This is a sample of an email sent to a student after their weekly lesson.
Remember that the major scale pattern you’re working on can be done anywhere on the neck except at the first fret. Just like your finger exercises, start with your middle finger on fret 2 and play the scale up and down, then go to fret 3 and do the same, etc. Only go up as far as is comfortable for your left hand. You’ll need this to help get used to the changing fret spacing as you go up the neck.
Spend some time with the blues scale in E, too. Work on making it smooth.
Try to find some nice-sounding phrases in both of these scales. When you find one, practice it so you can repeat it when you want to.
Try playing each of the chords you know with all possible (reasonably easy) fingerings. For example, play an Am with your index, middle, and ring fingers, then play it with middle, ring, pinky. Go slowly and work on the harder fingerings a little at a time so you don’t overtax your wrist.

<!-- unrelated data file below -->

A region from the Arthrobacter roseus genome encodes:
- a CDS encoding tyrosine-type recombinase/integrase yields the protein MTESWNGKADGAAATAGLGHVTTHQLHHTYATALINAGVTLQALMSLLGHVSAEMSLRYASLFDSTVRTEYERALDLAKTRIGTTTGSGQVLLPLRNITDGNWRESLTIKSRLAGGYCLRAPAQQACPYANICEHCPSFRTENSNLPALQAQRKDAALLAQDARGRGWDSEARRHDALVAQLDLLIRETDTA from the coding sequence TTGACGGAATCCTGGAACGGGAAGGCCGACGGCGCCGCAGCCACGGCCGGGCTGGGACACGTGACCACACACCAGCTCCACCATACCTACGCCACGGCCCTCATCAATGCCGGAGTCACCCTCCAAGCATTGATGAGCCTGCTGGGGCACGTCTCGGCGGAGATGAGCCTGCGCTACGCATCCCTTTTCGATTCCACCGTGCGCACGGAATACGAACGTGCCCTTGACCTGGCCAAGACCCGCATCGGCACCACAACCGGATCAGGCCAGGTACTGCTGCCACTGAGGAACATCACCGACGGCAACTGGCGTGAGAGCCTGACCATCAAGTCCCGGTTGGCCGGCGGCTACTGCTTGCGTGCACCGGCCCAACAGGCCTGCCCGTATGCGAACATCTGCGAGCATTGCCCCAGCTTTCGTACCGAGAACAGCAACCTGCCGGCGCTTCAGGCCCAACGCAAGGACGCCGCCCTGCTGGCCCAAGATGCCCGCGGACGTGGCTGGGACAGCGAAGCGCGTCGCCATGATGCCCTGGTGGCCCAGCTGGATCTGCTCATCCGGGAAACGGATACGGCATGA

Work on taking chords apart by lifting one finger at a time out of each chord. We will talk about the different chords these become later on after we talk more about how chords get their names. But here’s an example with the D shape:
D – xx0232
Dsus2 – xx0230
D6 – xx0202
Dadd4 – xx0032
Don’t worry about what the extra pieces mean, we will get there soon.
When you see something like C/G, it tells you to play a C chord but that the lowest note will not be a C, it will be a G. If you don’t feel ike you can nail the whole chord, just play the part before the slash (C in this example) and it will sound fine.
Try playing around with 4 melody notes: B D E G, found on strings 1 and 2 either open (B, E) or at the 3rd fret (D, G). These notes can be added to E7 and A7 chords. Practice adding & taking away those notes as you alternate between the E7 and A7. Maybe play 4 bars of E7 with some melody, then switch to A7 for 4 bars. Keep your strumming slow and regular, and see if you can create melody notes that sound like they move the music forward.
For next week, remember to bring a songbook with you. Whatever one has a song or two that you’d like to work on.
Remember that 8-b7-6-5 chord progression we talked about? Here are some examples.
Same intro line, different rhythm